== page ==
Rivendell blooms

The first large scale flower show to be held in Inner West Sydney will be happening this month with the inaugural Rivendell Flower Show.

The event will be held in the beautiful grounds of Rivendell, formerly known as the Thomas Walker Convalescent Hospital, and will bring together displays by floral designers and gardening personalities, along with a range of other activities celebrating the pleasures of gardening.

The Rivendell Flower Show will be held over two days, 23 to 24 September 2017. All funds raised by the event will go towards Concord Hospital’s Department of Geriatric Medicine for the establishment of a gymnasium for the Strong@Concord program.

The photograph, above, shows the Thomas Walker Convalescent Hospital in 1911.

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The Great Strike of 1917

1917 saw widespread industrial unrest, beginning in Sydney and spreading across NSW, culminating in a General Strike.

The initial trigger for the strike was the introduction of a new labour costing system by the New South Wales Department of Railways and Tramways which led to workers walking off the job at Randwick Workshops and Eveleigh Carriage Works in August 1917. Discontent spread to other industries as wages had not kept pace with increasing prices during the First World War.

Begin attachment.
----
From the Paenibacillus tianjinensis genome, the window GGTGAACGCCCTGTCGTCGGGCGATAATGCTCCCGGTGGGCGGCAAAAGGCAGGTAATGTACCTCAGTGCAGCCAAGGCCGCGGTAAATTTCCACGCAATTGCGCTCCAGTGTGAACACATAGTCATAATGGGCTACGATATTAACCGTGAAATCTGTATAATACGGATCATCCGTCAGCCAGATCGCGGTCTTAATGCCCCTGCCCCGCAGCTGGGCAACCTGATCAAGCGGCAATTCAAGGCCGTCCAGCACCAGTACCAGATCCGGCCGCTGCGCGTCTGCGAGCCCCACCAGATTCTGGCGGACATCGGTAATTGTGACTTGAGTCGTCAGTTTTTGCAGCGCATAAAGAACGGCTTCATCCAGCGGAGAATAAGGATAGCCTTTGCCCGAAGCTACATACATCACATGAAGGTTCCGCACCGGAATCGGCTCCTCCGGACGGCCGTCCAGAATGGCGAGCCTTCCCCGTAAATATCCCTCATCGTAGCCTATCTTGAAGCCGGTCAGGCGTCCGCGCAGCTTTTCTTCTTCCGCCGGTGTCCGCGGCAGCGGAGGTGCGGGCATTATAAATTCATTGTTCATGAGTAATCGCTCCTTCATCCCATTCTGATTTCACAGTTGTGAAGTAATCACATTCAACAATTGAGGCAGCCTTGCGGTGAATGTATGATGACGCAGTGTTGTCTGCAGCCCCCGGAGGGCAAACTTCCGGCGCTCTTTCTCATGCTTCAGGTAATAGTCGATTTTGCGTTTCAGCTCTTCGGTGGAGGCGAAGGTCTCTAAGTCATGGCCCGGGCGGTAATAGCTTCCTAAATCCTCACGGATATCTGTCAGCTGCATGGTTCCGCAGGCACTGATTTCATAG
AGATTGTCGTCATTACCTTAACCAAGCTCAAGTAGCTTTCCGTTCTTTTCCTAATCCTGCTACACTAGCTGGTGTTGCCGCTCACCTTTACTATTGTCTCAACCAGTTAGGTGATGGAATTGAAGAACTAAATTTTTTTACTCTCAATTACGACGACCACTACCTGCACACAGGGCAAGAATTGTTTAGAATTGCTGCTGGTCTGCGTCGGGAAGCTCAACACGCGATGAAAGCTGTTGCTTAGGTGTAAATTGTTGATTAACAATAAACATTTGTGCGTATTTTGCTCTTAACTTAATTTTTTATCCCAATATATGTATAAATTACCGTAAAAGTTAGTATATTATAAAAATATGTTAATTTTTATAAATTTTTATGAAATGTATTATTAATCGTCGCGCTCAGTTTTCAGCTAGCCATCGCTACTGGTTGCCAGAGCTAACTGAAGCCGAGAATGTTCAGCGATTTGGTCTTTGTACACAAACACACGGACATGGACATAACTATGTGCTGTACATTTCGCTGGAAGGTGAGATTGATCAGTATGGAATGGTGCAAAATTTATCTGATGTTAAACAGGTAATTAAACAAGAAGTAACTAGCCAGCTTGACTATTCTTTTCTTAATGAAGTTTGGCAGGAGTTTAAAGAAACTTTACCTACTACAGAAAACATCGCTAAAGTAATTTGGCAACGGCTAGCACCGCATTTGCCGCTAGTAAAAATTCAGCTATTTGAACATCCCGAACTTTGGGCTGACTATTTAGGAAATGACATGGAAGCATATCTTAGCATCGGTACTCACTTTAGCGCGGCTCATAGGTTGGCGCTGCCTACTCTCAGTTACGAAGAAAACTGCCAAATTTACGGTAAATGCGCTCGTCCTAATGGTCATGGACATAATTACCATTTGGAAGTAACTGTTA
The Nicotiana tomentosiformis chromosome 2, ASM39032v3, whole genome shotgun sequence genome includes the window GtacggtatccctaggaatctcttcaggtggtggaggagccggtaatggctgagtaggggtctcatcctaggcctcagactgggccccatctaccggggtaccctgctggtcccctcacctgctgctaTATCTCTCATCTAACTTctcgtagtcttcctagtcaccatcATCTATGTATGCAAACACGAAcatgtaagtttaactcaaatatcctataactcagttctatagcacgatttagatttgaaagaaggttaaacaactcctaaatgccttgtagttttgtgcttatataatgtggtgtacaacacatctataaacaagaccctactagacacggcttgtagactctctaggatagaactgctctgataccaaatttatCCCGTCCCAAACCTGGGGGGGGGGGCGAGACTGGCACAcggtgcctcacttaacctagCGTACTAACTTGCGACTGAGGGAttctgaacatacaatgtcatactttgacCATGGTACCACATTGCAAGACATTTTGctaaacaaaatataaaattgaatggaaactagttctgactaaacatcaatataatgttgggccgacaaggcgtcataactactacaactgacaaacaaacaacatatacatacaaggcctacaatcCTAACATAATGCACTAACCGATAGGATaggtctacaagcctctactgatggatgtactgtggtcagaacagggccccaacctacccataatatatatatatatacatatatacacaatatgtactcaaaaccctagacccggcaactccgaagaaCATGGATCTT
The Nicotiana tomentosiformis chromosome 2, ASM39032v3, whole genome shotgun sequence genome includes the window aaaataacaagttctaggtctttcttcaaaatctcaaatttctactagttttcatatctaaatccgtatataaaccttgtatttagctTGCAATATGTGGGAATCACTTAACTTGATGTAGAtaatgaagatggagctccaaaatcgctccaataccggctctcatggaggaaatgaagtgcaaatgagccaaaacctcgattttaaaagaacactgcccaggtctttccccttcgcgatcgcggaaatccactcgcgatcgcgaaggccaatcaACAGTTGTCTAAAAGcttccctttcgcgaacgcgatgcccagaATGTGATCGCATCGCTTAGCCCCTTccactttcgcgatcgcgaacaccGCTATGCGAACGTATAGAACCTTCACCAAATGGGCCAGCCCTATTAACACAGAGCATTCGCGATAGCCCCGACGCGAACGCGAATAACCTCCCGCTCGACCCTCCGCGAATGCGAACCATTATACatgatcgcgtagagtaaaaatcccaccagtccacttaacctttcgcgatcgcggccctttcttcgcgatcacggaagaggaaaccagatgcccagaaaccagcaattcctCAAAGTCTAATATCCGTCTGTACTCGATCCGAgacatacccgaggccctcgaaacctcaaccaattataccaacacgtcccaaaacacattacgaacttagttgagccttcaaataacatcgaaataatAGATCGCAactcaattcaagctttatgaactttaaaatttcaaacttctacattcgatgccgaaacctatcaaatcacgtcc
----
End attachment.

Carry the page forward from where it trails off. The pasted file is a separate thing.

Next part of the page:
On the 3 September 1917, some 600 AGL (Australian Gas Light Company) workers at Mortlake went on strike. To keep vital gas services operating, positions at the gas works were filled by volunteers, referred to as ‘Loyalists’ by some and less pleasant names by others. The photograph, above, shows the tents of volunteers at AGL, from ‘Everyday scenes at Mortlake Gas Works’ published in the Sydney Mail.

The Gas Workers returned to work on 17 September 1917.

A piece of soccer history

A glimpse into local soccer history is provided by a recent donation to the Local Studies collection.

The Soccer Football coaching manual and handbook, 1947-8 has extensive notes on playing soccer along with background on the Concord and District Soccer Football Club. The Club was established in 1924 with matches being played at Central Park. In 1933 games commenced at the newly constructed Edwards Park at Brewer Street, Concord.